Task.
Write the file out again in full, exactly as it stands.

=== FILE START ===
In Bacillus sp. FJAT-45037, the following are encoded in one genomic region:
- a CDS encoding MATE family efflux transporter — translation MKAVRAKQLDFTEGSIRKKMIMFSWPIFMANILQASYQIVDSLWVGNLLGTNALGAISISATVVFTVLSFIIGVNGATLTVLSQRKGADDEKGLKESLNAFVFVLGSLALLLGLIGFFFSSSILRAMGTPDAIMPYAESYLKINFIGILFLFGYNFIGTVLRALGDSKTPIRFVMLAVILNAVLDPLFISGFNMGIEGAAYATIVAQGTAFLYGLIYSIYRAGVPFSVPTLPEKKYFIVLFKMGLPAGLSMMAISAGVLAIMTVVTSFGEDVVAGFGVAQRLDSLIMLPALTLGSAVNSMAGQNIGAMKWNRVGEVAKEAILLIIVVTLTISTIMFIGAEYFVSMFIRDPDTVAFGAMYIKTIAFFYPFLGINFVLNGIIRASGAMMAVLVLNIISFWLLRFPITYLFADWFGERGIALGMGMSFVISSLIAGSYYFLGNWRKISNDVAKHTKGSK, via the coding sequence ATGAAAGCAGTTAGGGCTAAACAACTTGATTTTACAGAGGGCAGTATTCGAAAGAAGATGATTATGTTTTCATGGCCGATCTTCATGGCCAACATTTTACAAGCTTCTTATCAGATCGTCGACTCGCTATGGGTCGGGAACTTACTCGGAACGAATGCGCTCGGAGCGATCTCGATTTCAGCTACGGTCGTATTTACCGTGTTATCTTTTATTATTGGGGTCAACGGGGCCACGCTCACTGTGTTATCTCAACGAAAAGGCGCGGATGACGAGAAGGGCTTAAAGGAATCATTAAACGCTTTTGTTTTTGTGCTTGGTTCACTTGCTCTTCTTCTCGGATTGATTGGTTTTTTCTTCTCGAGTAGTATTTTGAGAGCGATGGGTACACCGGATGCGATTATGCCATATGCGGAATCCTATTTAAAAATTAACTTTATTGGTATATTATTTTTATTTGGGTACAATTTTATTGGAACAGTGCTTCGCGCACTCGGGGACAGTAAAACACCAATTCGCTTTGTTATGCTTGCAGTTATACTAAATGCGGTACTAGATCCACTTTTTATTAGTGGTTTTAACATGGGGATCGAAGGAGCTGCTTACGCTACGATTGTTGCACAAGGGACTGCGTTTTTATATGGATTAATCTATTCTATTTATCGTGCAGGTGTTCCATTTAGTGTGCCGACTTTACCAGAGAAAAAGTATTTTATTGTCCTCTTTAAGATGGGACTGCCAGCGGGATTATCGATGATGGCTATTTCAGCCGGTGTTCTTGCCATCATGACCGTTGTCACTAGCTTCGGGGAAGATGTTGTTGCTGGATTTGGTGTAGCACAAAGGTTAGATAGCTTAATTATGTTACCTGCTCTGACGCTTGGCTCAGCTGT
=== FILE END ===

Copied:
In Bacillus sp. FJAT-45037, the following are encoded in one genomic region:
- a CDS encoding MATE family efflux transporter — translation MKAVRAKQLDFTEGSIRKKMIMFSWPIFMANILQASYQIVDSLWVGNLLGTNALGAISISATVVFTVLSFIIGVNGATLTVLSQRKGADDEKGLKESLNAFVFVLGSLALLLGLIGFFFSSSILRAMGTPDAIMPYAESYLKINFIGILFLFGYNFIGTVLRALGDSKTPIRFVMLAVILNAVLDPLFISGFNMGIEGAAYATIVAQGTAFLYGLIYSIYRAGVPFSVPTLPEKKYFIVLFKMGLPAGLSMMAISAGVLAIMTVVTSFGEDVVAGFGVAQRLDSLIMLPALTLGSAVNSMAGQNIGAMKWNRVGEVAKEAILLIIVVTLTISTIMFIGAEYFVSMFIRDPDTVAFGAMYIKTIAFFYPFLGINFVLNGIIRASGAMMAVLVLNIISFWLLRFPITYLFADWFGERGIALGMGMSFVISSLIAGSYYFLGNWRKISNDVAKHTKGSK, via the coding sequence ATGAAAGCAGTTAGGGCTAAACAACTTGATTTTACAGAGGGCAGTATTCGAAAGAAGATGATTATGTTTTCATGGCCGATCTTCATGGCCAACATTTTACAAGCTTCTTATCAGATCGTCGACTCGCTATGGGTCGGGAACTTACTCGGAACGAATGCGCTCGGAGCGATCTCGATTTCAGCTACGGTCGTATTTACCGTGTTATCTTTTATTATTGGGGTCAACGGGGCCACGCTCACTGTGTTATCTCAACGAAAAGGCGCGGATGACGAGAAGGGCTTAAAGGAATCATTAAACGCTTTTGTTTTTGTGCTTGGTTCACTTGCTCTTCTTCTCGGATTGATTGGTTTTTTCTTCTCGAGTAGTATTTTGAGAGCGATGGGTACACCGGATGCGATTATGCCATATGCGGAATCCTATTTAAAAATTAACTTTATTGGTATATTATTTTTATTTGGGTACAATTTTATTGGAACAGTGCTTCGCGCACTCGGGGACAGTAAAACACCAATTCGCTTTGTTATGCTTGCAGTTATACTAAATGCGGTACTAGATCCACTTTTTATTAGTGGTTTTAACATGGGGATCGAAGGAGCTGCTTACGCTACGATTGTTGCACAAGGGACTGCGTTTTTATATGGATTAATCTATTCTATTTATCGTGCAGGTGTTCCATTTAGTGTGCCGACTTTACCAGAGAAAAAGTATTTTATTGTCCTCTTTAAGATGGGACTGCCAGCGGGATTATCGATGATGGCTATTTCAGCCGGTGTTCTTGCCATCATGACCGTTGTCACTAGCTTCGGGGAAGATGTTGTTGCTGGATTTGGTGTAGCACAAAGGTTAGATAGCTTAATTATGTTACCTGCTCTGACGCTTGGCTCAGCTGT